Being #1 in your niche – One vs many blogs

How do you dominate a niche? Do you build 1 mega-resource website using categories / subdomains for your subniches, or you do you build a separate website for each niche?

Both approaches have their pros and cons.

A single big site benefits from economies of scale, is cost-effective, allows for a focused use of resources, requires less manpower to manage, can easily dominate search engine rankings in the long run, and can perhaps earn more revenue thanks to direct advertising deals.

On the other hand, if you have several small sites, it is easier to build a passionate user-base, it’s easier to be #1 in the sub-niche and there is no single point of failure where income, traffic or search engine rankings are concerned.

In comparison, both approaches offer strategic and financial advantages. Which one would you choose?

We had a discussion on this topic last week and we took one of two positions (I sided towards the ‘one big site’ method). However, what struck me this morning was that there was no reason for us to make an ‘either/or’ decision – we could just as easily combine the two approaches and build a crack network to dominate any niche.

The basic idea is to use a hub and satellites approach – the big, general-niche site being the hub and the specialised sub-niche sites being your satellites.

How does it work?

Nick wrote about this some time back, and I’m surprised to see how few blogs and blog networks have adopted this approach during that time. Here’s what he said:

  • Each sattellite blog posts exclusively within it’s very tight niche.
  • The Hub Blog reads all of the sattellite blogs, and rewrites the story to be a little more general, as opposed to simply copying it.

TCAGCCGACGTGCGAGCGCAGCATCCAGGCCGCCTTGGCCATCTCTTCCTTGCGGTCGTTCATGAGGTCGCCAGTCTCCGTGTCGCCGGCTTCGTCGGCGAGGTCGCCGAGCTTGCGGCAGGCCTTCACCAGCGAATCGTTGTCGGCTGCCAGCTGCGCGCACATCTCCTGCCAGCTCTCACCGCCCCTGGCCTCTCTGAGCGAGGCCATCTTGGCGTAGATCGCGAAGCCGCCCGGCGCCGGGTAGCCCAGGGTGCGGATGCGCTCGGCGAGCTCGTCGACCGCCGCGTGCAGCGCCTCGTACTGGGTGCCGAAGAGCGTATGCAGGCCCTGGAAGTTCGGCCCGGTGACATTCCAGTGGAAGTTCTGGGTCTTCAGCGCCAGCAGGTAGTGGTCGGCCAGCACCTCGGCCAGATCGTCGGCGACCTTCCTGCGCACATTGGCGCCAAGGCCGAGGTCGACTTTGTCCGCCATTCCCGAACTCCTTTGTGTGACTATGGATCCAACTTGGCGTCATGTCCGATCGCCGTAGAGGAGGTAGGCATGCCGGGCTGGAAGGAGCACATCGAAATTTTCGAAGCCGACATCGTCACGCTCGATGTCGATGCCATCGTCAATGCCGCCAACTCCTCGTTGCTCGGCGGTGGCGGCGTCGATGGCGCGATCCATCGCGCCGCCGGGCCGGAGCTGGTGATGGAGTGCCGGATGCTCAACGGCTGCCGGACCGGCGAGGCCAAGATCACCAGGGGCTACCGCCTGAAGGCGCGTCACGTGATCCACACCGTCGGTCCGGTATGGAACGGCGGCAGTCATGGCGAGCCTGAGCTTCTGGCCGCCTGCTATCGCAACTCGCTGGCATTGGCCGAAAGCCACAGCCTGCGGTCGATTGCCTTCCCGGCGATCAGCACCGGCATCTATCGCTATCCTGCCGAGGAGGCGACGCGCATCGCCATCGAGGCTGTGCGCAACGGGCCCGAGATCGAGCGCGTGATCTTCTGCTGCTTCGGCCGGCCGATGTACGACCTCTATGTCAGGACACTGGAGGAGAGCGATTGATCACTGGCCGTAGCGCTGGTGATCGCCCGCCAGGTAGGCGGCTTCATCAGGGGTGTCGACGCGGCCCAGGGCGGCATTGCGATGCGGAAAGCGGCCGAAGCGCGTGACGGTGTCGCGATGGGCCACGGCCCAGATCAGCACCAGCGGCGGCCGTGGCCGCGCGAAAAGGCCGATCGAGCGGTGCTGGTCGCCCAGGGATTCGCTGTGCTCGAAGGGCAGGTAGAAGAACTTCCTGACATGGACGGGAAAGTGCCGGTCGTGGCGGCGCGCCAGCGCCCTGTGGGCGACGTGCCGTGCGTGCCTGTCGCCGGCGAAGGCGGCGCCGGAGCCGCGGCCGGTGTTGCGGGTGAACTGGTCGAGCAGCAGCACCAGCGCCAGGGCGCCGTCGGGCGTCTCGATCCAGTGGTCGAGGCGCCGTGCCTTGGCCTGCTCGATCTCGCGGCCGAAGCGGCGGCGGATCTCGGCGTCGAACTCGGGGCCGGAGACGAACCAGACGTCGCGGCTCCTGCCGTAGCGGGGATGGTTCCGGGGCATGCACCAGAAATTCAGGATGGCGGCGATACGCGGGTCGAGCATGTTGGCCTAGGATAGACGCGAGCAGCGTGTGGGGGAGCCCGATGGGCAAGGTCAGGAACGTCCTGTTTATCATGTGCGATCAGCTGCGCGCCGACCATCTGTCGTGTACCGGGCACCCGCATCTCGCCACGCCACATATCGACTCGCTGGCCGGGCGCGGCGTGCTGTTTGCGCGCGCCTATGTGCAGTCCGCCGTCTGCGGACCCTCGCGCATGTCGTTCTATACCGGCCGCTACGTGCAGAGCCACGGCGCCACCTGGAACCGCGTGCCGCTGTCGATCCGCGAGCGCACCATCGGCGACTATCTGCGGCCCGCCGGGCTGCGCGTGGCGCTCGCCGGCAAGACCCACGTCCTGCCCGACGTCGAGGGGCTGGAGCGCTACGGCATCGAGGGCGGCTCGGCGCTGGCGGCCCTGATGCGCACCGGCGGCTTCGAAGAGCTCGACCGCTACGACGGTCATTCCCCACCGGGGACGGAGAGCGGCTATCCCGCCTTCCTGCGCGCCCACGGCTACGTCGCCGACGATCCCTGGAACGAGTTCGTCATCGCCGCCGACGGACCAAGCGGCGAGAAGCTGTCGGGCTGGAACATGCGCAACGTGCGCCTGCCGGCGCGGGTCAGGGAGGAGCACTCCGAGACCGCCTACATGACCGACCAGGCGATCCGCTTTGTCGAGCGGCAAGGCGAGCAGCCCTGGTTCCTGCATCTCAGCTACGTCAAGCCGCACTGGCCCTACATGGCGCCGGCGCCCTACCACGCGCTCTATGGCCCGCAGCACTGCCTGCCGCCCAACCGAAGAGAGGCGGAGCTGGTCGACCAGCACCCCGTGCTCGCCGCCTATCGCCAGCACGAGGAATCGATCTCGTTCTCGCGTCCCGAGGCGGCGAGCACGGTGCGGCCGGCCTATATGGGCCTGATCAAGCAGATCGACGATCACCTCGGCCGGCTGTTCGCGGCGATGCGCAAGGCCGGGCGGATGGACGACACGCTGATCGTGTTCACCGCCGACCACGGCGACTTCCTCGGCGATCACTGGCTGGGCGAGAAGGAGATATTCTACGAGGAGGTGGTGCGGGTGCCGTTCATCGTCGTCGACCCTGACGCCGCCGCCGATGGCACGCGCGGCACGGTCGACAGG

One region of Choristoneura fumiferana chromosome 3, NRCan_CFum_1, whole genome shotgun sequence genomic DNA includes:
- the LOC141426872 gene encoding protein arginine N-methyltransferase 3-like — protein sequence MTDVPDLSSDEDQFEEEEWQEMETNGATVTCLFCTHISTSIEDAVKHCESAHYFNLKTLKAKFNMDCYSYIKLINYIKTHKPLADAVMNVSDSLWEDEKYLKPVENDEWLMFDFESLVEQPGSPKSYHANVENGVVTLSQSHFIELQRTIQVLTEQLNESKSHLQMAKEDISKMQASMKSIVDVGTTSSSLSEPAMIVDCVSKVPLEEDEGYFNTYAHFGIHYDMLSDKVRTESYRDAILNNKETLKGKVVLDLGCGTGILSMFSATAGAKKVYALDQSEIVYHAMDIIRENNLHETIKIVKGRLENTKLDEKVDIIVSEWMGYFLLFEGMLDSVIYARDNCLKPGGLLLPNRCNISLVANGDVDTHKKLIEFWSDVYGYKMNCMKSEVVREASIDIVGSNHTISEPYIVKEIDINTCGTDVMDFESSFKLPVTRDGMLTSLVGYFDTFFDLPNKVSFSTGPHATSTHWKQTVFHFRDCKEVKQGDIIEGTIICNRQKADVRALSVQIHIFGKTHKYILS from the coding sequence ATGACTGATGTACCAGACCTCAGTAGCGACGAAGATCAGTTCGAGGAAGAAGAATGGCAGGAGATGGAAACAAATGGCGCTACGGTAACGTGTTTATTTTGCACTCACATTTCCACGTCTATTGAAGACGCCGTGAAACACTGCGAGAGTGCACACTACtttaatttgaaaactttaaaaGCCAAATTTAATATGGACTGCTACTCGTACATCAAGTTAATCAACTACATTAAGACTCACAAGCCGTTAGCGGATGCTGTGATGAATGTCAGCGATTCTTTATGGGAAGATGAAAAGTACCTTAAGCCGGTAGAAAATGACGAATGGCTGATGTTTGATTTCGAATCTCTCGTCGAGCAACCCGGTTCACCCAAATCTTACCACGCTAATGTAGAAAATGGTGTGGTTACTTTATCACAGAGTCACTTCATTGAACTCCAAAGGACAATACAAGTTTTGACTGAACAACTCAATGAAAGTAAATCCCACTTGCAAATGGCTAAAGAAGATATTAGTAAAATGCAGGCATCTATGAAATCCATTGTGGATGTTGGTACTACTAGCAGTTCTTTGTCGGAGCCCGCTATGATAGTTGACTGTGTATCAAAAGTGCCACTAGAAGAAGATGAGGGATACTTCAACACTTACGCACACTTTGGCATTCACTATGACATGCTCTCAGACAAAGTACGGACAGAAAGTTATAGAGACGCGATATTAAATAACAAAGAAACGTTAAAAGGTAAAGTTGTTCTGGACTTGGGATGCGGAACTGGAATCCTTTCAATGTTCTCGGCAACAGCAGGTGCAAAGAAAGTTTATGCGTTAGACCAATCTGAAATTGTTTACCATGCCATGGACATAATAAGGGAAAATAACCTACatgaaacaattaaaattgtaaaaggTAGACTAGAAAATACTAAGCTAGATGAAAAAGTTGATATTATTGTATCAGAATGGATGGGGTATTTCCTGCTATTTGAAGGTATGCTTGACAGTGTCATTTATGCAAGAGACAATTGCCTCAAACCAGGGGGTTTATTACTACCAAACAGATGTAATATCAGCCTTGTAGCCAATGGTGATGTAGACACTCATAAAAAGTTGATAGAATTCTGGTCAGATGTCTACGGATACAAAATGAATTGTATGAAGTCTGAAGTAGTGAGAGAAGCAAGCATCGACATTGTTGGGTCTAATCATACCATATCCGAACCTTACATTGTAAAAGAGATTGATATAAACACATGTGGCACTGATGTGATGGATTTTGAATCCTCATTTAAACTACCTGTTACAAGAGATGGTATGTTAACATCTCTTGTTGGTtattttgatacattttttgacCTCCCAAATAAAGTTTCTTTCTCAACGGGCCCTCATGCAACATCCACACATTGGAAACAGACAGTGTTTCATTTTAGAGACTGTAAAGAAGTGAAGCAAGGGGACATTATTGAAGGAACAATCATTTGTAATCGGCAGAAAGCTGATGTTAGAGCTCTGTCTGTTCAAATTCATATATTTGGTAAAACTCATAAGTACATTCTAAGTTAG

• The uber blog credits the sattellite/specialist blog, providing readers with a way to connect from the content (which is arguably the best place for a link) to the specialist blog, and subscribe if that’s their passion.

The idea is to create many small, tightly focused blogs within a broader niche, that feed the uber blog – you sit an editor or 2 on each satellite, and have 2-4 people work on the uber blog – the uber blog would also cover more “industry news” type stories that may not relate to any particular model.

So enthusiast readers get specialized blogs, and general interest readers get the best of those stories (not all!) in the uber blog. Making the network much tighter, and more attractive a buy for advertisers.

The hub blog makes it easier to put a ‘face’ to the network, while the specialised blogs caters to specific groups of readers.

And before you think that it’s difficult to implement this using WordPress, I beg to differ. By simply using a decent RSS aggregator plugin (WP-O-Matic comes to mind, the new version is out, you know) you can automatically pull posts from all over your network into a single main blog where an editor or two can work on rewriting and posting the best articles. Need multiple themes? You can use something generic like the News theme or the ModernPaper theme and changing colours and headers for each satellite blog, you can save time and money on design and the launch process.

So, how many of you probloggers are using or plan to use the hub and satellites approach discussed above?

This article was originally written on 3 Sep 2007 for Performancing.com.

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